In a little under 10 years and with 11 generations of iPhone Apple has worked fans, journalists, investors, analysts and even itself into a corner. In this corner the product refresh cycle reigns supreme, yet consumer expectations of annual revolutions are quickly outstripping what is technologically possible.
What began as a lusting desire for something new and exciting every time Steve Jobs or Tim Cook took the stage, has turned into a deafening, bellowing chorus of expectation; a demand for groundbreaking technology. The iconic debuts of the iPod, iPhone and iPad orchestrated by Jobs are still fresh in our collective memory, as is the witnessing, buying into and being a part of something genuinely new and exciting.
But looking back now it seems obvious Apple wasn't going to keep up the momentum forever. The early days saw major new innovations with every annual upgrade; the App Store, 3G, a Retina display, Siri, 4G, a bigger display and Touch ID. Each of these gave consumers a reason to upgrade, investors a reason to be positive and journalists a reason to recommend each new iPhone as the best in the business.
But then Apple's luck changed. The iPhone 6S brought the usual S speed boost but its new 3D Touch feature, where pressing the screen harder made apps and menu icons do more, felt misjudged. It was a poorly executed launch of a feature which is often as difficult to explain to new iPhone 6S users as it is for them to find themselves. In some apps pressing firmly does something, in others it doesn't. A year on and we can think of no shining example of when that feature alone made the upgrade from 6 to 6S worthwhile.
Sales took a hit in 2016, but in Apple World that means 'only' 51 million iPhones were sold worldwide between April and June (compared to 61 million the year before), and the following three months fell from 47 million to 40 million. Massive figures, but when a country has two consecutive negative quarters we call it recession.
What had begun as a lucky streak and evolved into a bulletproof winning formula, had begun to wane. The ding Steve Jobs wanted to put in the universe all those year ago was now appearing on the iPhone itself.
And so to the iPhone 7. Some said the fall in sales was due to consumers waiting for the 7 and its huge upgrades. But these hopes were not realised on 7 September, when a very familiar design painted in two new shades of black was revealed. The new models of 7 and 7 Plus have marginally better screens than their predecessors, better cameras, an improved Taptic Engine and water resistance.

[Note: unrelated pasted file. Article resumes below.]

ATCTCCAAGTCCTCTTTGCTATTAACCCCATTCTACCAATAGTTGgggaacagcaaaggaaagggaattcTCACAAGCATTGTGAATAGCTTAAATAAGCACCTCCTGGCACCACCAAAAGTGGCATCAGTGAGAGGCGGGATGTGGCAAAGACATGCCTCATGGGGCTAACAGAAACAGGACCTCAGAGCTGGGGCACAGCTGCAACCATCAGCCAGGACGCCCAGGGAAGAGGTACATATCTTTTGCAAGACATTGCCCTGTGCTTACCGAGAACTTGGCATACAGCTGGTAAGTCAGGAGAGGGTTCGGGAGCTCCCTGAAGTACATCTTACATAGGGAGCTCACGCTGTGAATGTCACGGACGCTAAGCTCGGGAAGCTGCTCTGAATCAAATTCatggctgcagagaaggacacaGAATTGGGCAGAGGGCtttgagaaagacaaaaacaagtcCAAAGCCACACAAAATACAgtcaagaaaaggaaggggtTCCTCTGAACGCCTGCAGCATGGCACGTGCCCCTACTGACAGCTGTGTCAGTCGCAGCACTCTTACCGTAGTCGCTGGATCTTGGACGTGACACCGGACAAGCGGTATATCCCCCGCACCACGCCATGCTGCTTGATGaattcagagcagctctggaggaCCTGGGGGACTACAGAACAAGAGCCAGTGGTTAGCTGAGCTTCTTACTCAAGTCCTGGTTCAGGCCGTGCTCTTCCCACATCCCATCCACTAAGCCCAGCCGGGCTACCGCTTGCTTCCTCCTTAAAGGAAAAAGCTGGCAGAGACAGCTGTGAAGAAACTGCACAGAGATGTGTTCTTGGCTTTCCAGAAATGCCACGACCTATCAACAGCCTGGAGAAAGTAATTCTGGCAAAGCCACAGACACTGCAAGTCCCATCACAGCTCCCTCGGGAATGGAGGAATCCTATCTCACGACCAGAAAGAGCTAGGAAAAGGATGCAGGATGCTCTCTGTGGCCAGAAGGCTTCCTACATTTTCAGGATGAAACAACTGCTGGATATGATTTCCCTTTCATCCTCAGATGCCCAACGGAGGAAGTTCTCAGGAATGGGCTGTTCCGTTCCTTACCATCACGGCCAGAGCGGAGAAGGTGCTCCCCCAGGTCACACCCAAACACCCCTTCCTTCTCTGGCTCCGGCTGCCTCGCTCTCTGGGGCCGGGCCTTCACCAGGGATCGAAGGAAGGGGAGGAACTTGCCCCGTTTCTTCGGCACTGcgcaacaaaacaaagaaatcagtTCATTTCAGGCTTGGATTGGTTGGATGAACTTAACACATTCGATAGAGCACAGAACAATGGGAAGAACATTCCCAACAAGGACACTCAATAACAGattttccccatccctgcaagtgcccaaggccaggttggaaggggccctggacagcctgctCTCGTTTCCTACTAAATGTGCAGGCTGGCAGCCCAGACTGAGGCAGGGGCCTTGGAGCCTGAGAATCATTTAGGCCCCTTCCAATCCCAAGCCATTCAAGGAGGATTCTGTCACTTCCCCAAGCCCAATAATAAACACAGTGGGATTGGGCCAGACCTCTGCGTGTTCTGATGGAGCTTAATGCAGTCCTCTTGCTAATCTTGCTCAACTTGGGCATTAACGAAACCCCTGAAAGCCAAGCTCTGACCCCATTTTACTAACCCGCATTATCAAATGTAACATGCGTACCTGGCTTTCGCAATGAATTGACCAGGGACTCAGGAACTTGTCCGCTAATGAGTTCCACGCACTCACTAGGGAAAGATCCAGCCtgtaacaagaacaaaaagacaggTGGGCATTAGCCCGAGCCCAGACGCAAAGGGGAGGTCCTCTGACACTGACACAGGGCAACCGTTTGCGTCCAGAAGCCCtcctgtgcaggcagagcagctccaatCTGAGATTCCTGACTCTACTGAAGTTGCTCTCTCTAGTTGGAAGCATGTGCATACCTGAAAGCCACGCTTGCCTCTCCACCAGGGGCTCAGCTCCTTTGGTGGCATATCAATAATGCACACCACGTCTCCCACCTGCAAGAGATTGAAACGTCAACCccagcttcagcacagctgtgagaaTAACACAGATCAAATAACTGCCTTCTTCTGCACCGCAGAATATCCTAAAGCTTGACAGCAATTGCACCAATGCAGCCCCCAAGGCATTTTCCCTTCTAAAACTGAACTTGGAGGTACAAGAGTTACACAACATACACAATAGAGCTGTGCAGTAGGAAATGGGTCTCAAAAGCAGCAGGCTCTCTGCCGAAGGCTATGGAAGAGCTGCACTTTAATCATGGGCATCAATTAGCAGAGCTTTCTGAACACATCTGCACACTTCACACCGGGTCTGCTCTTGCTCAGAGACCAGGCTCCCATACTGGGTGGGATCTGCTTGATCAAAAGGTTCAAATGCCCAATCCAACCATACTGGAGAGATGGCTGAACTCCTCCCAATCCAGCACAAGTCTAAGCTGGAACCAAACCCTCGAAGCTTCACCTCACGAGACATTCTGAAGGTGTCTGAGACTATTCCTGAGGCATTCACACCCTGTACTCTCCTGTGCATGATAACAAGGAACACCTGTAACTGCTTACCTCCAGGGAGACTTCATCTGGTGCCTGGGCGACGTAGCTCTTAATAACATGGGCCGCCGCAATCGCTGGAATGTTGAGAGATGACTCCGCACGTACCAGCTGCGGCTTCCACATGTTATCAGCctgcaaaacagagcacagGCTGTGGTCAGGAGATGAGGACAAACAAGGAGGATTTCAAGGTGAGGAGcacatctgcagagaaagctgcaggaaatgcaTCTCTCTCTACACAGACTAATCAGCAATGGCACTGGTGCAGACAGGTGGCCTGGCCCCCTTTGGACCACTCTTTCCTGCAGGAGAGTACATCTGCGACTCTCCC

While all welcome, none of these is big enough to be the handset's unique selling point. None is the go-to answer to why you are handing over between £599 and £919 for a phone that looks like the one you already have. And yet the larger 7 Plus in the new 'hero' colour of Jet Black is sold out until November. This could be down to manufacturing problems as much as demand, but the daily queues at phone shops and chatter about 'the new iPhone' on trains and buses tell their own story. It's still the talk of the town.
Sick of its own limelight
Apple has, for the first time, opted not to reveal how many iPhones were sold during its opening weekend. A sign of weakness, of expected poor sales, or of a company fed up with the limelight burning into its retinas? Soon after former Burberry chief executive Angela Ahrendts took over as head of retail in 2013, Apple began to change.
The Watch was launched quietly and in high-end boutiques to well-heeled shoppers with reservations; its flagship Regent Street store in London is undergoing a renovation so massive that it wasn't even open for the iPhone 7 launch; Apple's attempt to thrust gold versions of the Watch into high fashion has failed.
And what about the famous iPhone queues? For the Watch they were banned and for the iPhone 7 they were smaller than ever. A company the size of Apple can surely produce enough iPhones to satisfy the day-one masses, but it seemingly chose not to.
Perhaps Apple now considers the queues unsightly? Formerly the domain of suspiciously wealthy teenagers, but in recent years taken over by people buying iPhones to immediately sell abroad for a quick buck.
A stagnated market
The queues, launches and media storm surrounding them is now a distraction to a company which just wants to get on with being the best in a challenging and stagnated market – a market which has advanced, matured and arguably honed in on perfection so quickly that meaningful updates and true revolutions are few, far between and, as some manufacturers are discovering, simply not wanted.
Like a celebrity looking for a quiet retirement, no one can blame Apple for wanting to step out of the limelight and work on personal projects, spend more time with its family and finally do those store renovations. It will continue to pump out iPhones, iPads and Macs; hoards of fans will buy them with religious regularity and journalists will decorate them with stars. But the magic has been lost.
It isn't just Apple. Samsung has the upper hand as far as design and innovation are concerned, but its desire to beat the iPhone to market backfired spectacularly when dozens of its flagship Note 7 exploded. Smartphone makers have reached a technological plateau from which they are struggling to progress.
It seems right now the most difficult challenge they face is giving consumers the new, shiny and exciting products they desire, without merely keeping up with the competition and distracting them with gimmicks.